Global trade tensions, weakness in oilpatch still hang over Canadian outlook
Business sentiment in Canada is improving for the summer of 2019 with companies reporting they expect an increase in sales growth in the coming year with intentions to increase both spending and hiring.
The results from the Bank of Canada Business Outlook Survey, taken quarterly, reflect the opinions of business leaders across the country.
A note of caution was the prospect of global trade tensions, with some businesses worried the U.S. will grow more slowly than it could because of Trump’s trade war with China.
Still, the low Canadian dollar is helping companies and they say they expect sustained foreign demand for their products.
The central bank’s measure for corporate confidence dropped into negative territory earlier this year after economic growth slowed in the wake of a drop in oil prices, but now has returned to its historic average.
There was weakness tied to the Western Canadian oil industry with some businesses referring to the uncertainty around future pipeline capacity and production curtailments.
Businesses continue to report labour shortages, with shortages of skilled or specialized labour such as skilled trades, management positions and engineers. However, most said they faced the same labour shortages as a year ago.
The impact was regional — with Quebec and B.C. businesses most likely to report labour shortages, but there were plans to hire across the country.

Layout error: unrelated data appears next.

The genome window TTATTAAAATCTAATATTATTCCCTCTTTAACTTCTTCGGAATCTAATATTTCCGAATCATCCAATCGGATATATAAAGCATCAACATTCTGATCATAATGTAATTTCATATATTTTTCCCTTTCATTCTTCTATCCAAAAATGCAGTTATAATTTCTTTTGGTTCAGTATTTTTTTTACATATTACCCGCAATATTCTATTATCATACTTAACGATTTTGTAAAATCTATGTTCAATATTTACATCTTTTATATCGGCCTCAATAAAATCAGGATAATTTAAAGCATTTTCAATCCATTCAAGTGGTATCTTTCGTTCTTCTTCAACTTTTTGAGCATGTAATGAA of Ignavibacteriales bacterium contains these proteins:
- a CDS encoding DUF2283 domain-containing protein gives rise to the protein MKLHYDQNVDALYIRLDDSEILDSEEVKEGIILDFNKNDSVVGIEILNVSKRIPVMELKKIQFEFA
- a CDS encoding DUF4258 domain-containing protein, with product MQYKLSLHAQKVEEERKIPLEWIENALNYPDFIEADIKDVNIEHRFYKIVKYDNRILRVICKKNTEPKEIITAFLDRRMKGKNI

The improved outlook for the economy came as Statistics Canada reported real gross domestic product grew 0.3 per cent in April to kick off the second quarter.
RBC senior economist Josh Nye called the results “the best we could have hoped for given rising trade tensions during the survey period.”
Nye said he had expected a stronger effect from prospect of a global slowdown.
“More businesses think capacity pressures and domestic regulations are holding back their sales than trade policy,” he said in an analysis for clients.
For the Bank of Canada, the strong GDP numbers released Friday could mean they will hold off a rate cut, even if the U.S. Federal Reserve cuts its key interest rate.
“Today’s Business Outlook Survey and GDP report give Governing Council plenty of reason to be less dovish than the Fed,” he said.
The Bank of Canada has kept its key interest rate target on hold in recent months, predicting that the weakness in the economy to start the year was temporary and that growth would pick up this year.
The Canadian central bank’s position stands in contrast to that of the U.S. Federal Reserve which has suggested it is prepared to cut interest rates later this year.